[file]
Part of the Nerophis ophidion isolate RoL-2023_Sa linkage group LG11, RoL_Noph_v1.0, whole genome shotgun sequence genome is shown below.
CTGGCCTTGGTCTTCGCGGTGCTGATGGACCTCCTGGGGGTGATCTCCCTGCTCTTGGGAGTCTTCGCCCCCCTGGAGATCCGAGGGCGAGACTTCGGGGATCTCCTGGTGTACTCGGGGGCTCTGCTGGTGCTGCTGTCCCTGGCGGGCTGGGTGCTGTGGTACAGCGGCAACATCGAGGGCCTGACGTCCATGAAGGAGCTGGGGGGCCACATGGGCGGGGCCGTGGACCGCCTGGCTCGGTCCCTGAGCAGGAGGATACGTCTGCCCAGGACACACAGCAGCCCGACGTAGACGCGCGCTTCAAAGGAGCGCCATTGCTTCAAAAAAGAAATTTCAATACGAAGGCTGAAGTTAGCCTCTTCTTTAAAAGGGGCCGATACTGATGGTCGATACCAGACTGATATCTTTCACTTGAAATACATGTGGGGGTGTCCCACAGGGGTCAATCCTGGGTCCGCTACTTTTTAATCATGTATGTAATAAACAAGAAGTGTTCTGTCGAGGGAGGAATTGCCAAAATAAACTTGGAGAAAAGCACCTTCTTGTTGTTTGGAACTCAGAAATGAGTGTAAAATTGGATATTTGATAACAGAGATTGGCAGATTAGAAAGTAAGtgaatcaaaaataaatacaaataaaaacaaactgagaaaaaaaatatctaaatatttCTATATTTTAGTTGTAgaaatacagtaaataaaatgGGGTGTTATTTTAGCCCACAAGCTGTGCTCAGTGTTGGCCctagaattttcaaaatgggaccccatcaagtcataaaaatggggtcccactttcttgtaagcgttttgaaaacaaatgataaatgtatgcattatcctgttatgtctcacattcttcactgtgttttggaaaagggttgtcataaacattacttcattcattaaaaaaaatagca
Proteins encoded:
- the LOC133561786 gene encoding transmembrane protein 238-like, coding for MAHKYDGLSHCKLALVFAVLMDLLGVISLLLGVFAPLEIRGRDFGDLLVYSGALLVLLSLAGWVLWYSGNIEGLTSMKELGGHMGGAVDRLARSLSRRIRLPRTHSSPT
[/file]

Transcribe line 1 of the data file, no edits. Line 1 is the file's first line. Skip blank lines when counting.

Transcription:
Part of the Nerophis ophidion isolate RoL-2023_Sa linkage group LG11, RoL_Noph_v1.0, whole genome shotgun sequence genome is shown below.